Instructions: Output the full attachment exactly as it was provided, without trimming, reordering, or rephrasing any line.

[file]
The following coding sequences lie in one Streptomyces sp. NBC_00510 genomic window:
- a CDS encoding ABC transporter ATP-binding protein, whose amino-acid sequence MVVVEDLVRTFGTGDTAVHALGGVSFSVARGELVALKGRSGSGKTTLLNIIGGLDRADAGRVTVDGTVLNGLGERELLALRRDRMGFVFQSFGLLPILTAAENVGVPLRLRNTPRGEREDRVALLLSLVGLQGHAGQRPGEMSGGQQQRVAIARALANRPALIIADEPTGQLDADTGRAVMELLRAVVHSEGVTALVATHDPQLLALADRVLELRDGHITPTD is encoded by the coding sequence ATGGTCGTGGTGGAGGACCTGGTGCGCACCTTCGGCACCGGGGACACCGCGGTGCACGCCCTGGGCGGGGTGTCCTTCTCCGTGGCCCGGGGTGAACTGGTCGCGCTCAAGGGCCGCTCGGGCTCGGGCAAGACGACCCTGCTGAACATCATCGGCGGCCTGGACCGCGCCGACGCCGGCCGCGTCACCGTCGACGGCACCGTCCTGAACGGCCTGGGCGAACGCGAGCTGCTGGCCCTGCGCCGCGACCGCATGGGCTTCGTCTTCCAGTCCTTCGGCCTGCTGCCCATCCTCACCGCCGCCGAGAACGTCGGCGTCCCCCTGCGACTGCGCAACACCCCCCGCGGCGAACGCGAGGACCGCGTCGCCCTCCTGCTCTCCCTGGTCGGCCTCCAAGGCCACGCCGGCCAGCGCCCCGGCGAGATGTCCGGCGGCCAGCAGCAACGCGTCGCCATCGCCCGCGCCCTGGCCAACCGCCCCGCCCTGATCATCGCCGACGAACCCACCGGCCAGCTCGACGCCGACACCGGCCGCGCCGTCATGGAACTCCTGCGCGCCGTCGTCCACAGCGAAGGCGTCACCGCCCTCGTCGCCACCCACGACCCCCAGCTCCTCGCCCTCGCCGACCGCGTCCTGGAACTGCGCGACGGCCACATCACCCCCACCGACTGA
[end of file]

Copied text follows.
The following coding sequences lie in one Streptomyces sp. NBC_00510 genomic window:
- a CDS encoding ABC transporter ATP-binding protein, whose amino-acid sequence MVVVEDLVRTFGTGDTAVHALGGVSFSVARGELVALKGRSGSGKTTLLNIIGGLDRADAGRVTVDGTVLNGLGERELLALRRDRMGFVFQSFGLLPILTAAENVGVPLRLRNTPRGEREDRVALLLSLVGLQGHAGQRPGEMSGGQQQRVAIARALANRPALIIADEPTGQLDADTGRAVMELLRAVVHSEGVTALVATHDPQLLALADRVLELRDGHITPTD is encoded by the coding sequence ATGGTCGTGGTGGAGGACCTGGTGCGCACCTTCGGCACCGGGGACACCGCGGTGCACGCCCTGGGCGGGGTGTCCTTCTCCGTGGCCCGGGGTGAACTGGTCGCGCTCAAGGGCCGCTCGGGCTCGGGCAAGACGACCCTGCTGAACATCATCGGCGGCCTGGACCGCGCCGACGCCGGCCGCGTCACCGTCGACGGCACCGTCCTGAACGGCCTGGGCGAACGCGAGCTGCTGGCCCTGCGCCGCGACCGCATGGGCTTCGTCTTCCAGTCCTTCGGCCTGCTGCCCATCCTCACCGCCGCCGAGAACGTCGGCGTCCCCCTGCGACTGCGCAACACCCCCCGCGGCGAACGCGAGGACCGCGTCGCCCTCCTGCTCTCCCTGGTCGGCCTCCAAGGCCACGCCGGCCAGCGCCCCGGCGAGATGTCCGGCGGCCAGCAGCAACGCGTCGCCATCGCCCGCGCCCTGGCCAACCGCCCCGCCCTGATCATCGCCGACGAACCCACCGGCCAGCTCGACGCCGACACCGGCCGCGCCGTCATGGAACTCCTGCGCGCCGTCGTCCACAGCGAAGGCGTCACCGCCCTCGTCGCCACCCACGACCCCCAGCTCCTCGCCCTCGCCGACCGCGTCCTGGAACTGCGCGACGGCCACATCACCCCCACCGACTGA